Corn avalanche coming as rain trumps planting drop
By Jeff Wilson
CHICAGO — The 8-foot corn stalks on Bill Long’s farm in southern Illinois are so big, green and healthy that he wishes he’d sold more of it sooner.
Like many growers across the Midwest, Long expects a second straight record crop that will boost domestic stockpiles already at a four-year high. Output in the U.S. will jump 2.8 percent to 14.314 billion bushels, the most ever, researcher the Linn Group estimated in a July 1 report. Even after fewer acres were planted, the wettest June on record left fields in the best condition since 2003 and sent prices into a bear market two months before the harvest starts.
“There is a wall of grain coming at us,” said Roy Huckabay, an executive vice president at Linn Group in Chicago, said in a telephone interview Wednesday.
Two years removed from a devastating drought that damaged crops and sent prices surging, farmers will see yields rise 4.1 percent to an all-time high of 165.3 bushels an acre, government data show. Rising grain output in the U.S., the world’s largest producer, is keeping global food prices in check while boosting profi t for meat producers including Tyson Foods and makers of sweeteners and ethanol including Archer-Daniels-Midland.
Futures have tumbled 20 percent since the end of April, slipping into a bear market on July 3 to $4.1525 on the Chicago Board of Trade, after touching $4.145, the lowest since Jan. 10. The Bloomberg Commodity Index of 22 raw materials dropped 2.6 percent over the same period, while the MSCI World Index of equities advanced 4.7 percent. The Bloomberg Treasury index gained 0.3 percent.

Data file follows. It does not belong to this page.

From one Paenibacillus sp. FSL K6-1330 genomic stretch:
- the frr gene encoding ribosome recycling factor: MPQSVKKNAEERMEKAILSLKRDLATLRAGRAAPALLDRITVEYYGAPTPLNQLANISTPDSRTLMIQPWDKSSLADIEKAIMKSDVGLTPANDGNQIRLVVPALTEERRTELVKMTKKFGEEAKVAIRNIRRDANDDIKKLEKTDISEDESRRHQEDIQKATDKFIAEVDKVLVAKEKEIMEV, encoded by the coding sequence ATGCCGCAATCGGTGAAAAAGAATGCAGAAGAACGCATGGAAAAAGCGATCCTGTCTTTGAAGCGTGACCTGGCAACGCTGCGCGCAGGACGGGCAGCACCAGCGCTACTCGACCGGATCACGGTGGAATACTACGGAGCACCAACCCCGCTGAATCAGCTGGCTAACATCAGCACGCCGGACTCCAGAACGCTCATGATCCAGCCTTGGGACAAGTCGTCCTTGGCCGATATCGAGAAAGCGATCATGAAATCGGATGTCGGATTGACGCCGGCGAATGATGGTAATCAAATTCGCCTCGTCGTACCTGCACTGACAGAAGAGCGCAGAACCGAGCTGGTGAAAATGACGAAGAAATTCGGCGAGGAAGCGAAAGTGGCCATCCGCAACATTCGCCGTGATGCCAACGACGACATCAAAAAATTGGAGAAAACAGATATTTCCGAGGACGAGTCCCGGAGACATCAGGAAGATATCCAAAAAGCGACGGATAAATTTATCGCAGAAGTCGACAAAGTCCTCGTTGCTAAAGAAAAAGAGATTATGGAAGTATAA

Corn’s slump may worsen once the harvest starts. In separate reports, Goldman Sachs Group said June 23 that prices will drop to $4 in six months, while Rabobank International said July 1 the grain will average $4.07 in the fourth quarter. Dan Basse, the president of AgResources in Chicago, predicted a drop as low as $3.50.
As of June 29, 75 percent of the crop was in good or excellent condition, compared with 67 percent a year earlier and the highest at this stage of development since 2003, the U.S. Department of Agriculture said. After low temperatures delayed planting this year, the arrival of warm, wet weather accelerated plant development in June with about 5 percent already reproducing this week, up from 3 percent in 2013.
“Right now, it looks as good as it did last year when we had a record harvest,” Long said by telephone from Franklin, Ill., where he farms about 3,000 acres with his son. “We have moisture in the ground and mild temperatures for successful pollination. We are ahead of the game.”
In Iowa, the top U.S. grower, fields show “phenomenal yield potential,” said Todd Claussen, director of agronomy at Amesbased Farmers Cooperative, the largest member-owned grain elevator and farm-supply company in the state. Claussen, who travels 55,000 miles a year scouting fields, said farmers planted more seeds per acre than ever and predicted yields in Iowa may near the record of 182 bushels an acre in 2009.
Improved output per acre is more than making up for a 4.4 percent drop in harvested acreage forecast by the USDA.